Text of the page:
‘More efficient business model’
However, there is a key difference between piracy in East and West Africa. Analysts say West African pirates operate ‘a more efficient business model’ than their East African counterparts.
Somali pirates focus on kidnap and ransom, whereas in West Africa, the focus is cargo theft, mostly fuel oils sold on the domestic black market. Hijacking a tanker to steal its fuel cargo is a ‘far more efficient business model’ than waiting for a ransom to be paid. Attackers can see a substantial financial return within a week if there is a pre-aranged buyer for the stolen cargo.
A recent letter from the International Maritime Office (IMO) described vessels being hijacked for several days in order to facilitate the transfer of cargo onto the pirates’ ship, something that takes planning and coordination, logistical organisation, technical know-how and material support on a large scale.
Executives at the International Union of Marine Insurance’s annual conference in London believe that this type of piracy is backed by organised criminal outfits, unlike in Somalia.
While it may be strange and even tasteless to describe piracy as a ‘business’, nevertheless, experts point out that in terms of returns on activity, the West African fast turn-round of hijacked cargo, and its corresponding quick returns is a far more ‘efficient’ method compared to the activities of Somali pirates, for whom ransom payments may take over a year to negotiate, involve considerable danger and provide a very slow payback for their input.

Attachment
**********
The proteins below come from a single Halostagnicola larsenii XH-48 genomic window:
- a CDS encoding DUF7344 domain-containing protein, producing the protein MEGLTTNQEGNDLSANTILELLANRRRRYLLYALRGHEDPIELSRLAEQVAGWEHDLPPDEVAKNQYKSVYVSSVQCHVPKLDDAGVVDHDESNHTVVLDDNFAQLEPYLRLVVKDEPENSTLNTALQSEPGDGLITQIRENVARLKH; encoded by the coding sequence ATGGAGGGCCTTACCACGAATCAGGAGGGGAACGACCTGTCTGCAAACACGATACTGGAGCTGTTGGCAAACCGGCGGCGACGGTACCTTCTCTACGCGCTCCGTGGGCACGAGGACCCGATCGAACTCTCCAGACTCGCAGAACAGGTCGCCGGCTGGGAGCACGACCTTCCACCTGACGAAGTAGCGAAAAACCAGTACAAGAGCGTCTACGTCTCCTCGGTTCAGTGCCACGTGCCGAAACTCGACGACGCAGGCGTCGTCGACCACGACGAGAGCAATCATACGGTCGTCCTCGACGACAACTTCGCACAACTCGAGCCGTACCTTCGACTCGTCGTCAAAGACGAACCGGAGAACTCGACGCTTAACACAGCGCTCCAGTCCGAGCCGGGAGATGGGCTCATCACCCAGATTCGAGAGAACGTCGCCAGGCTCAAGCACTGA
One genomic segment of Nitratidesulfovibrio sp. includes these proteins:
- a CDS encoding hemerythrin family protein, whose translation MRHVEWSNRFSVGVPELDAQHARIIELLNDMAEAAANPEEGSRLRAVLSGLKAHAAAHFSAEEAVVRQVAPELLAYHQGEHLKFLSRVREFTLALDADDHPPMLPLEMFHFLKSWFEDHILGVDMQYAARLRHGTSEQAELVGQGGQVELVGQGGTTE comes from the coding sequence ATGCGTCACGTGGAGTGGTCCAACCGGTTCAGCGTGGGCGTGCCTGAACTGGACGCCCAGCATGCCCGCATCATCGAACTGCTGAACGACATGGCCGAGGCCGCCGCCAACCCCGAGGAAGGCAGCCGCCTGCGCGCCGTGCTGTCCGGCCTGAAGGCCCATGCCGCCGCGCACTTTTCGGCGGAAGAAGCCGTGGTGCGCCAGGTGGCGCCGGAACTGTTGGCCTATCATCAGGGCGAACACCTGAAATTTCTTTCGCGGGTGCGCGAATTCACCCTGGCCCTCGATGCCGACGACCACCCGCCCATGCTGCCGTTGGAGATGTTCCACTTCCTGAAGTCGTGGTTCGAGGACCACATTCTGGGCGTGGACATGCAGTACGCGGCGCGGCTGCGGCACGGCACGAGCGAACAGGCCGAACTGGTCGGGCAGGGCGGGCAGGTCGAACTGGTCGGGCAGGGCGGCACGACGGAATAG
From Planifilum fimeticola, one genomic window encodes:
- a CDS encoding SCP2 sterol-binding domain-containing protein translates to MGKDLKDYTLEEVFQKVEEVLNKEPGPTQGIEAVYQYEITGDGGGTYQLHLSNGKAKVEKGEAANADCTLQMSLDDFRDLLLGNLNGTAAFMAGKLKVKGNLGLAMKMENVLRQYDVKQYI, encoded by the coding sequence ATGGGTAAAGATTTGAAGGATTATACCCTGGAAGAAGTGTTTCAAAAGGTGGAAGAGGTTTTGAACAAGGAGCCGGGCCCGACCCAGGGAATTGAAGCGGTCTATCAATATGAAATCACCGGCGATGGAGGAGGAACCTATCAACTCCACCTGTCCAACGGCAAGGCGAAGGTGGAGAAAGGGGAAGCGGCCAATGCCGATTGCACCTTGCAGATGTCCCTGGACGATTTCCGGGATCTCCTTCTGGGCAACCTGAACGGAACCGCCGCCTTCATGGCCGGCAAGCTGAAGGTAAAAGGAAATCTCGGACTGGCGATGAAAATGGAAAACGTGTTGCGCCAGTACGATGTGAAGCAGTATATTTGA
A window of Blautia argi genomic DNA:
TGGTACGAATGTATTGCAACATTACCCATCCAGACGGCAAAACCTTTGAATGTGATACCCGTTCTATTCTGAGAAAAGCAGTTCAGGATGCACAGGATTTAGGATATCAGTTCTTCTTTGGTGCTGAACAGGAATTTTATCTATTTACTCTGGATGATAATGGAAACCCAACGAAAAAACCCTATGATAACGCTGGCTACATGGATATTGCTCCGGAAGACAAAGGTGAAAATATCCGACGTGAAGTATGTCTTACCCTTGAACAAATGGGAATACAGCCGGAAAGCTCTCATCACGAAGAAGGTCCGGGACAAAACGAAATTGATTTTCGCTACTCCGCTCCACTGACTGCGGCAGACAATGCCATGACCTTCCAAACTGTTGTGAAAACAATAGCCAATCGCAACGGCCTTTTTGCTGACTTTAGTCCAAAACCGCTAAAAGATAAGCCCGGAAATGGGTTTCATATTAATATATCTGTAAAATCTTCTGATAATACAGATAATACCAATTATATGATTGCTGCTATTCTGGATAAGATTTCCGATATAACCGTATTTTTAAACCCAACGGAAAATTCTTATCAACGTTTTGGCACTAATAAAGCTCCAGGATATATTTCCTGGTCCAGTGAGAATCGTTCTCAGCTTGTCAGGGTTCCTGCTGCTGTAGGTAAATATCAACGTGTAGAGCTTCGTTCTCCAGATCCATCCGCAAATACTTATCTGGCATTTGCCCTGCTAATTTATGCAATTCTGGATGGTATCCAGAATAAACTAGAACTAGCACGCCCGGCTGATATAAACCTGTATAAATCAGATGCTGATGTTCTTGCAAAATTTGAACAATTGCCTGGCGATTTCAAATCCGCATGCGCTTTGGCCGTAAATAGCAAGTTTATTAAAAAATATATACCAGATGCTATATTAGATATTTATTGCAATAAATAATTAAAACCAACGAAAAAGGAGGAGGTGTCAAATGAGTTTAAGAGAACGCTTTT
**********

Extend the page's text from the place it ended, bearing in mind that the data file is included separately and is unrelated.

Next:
Some hostages may be held for even longer when ship owners are reluctant to pay a ransom and the cost of holding them is an ‘additional investment’ the kidnappers have to make. For instance, 11 crew members of the now-sunk Malaysian container ship Abedo are still being held after three years – with consequent ill effects on their physical and mental wellbeing – among a group of 40 hostages collected from other ships,according to Col John Steed, former head of the UN’s counter-piracy unit, who runs a Nairobi-based organisation, the Secretariat for Regional Maritime Security. As of 31st December 2012, Somali pirates still held 104 hostages on eight ships and 23 more were detained on land, pending negotiations for their release.
One reason why kidnapping seems to have less appeal to West African pirates compared to their Somali counterparts is because there are more effective policing methods to pursue pirates swiftly ashore, whereas Somalia’s lack of government has meant that pirates were unlikely to be tracked down once on land – though some communities are now said to be driving pirates out of their fold.
But the situation in West Africa may be changing yet again and hostage taking may be on the increase. The International Maritime Organisation (IMO) warned its members only recently about the “gravity of the issue of piracy and armed robbery against ships in the Gulf of Guinea”. At the end of October, two US mariners were kidnapped from the oil supply vessel C-Retriever in international waters in the Gulf and are still presumed kidnapped as African Business went to press.
West and Central African leaders met in October in Senegal to discuss maritime security and the setting up of a centre in Cameroon responsible for coordinating anti-piracy efforts across the region.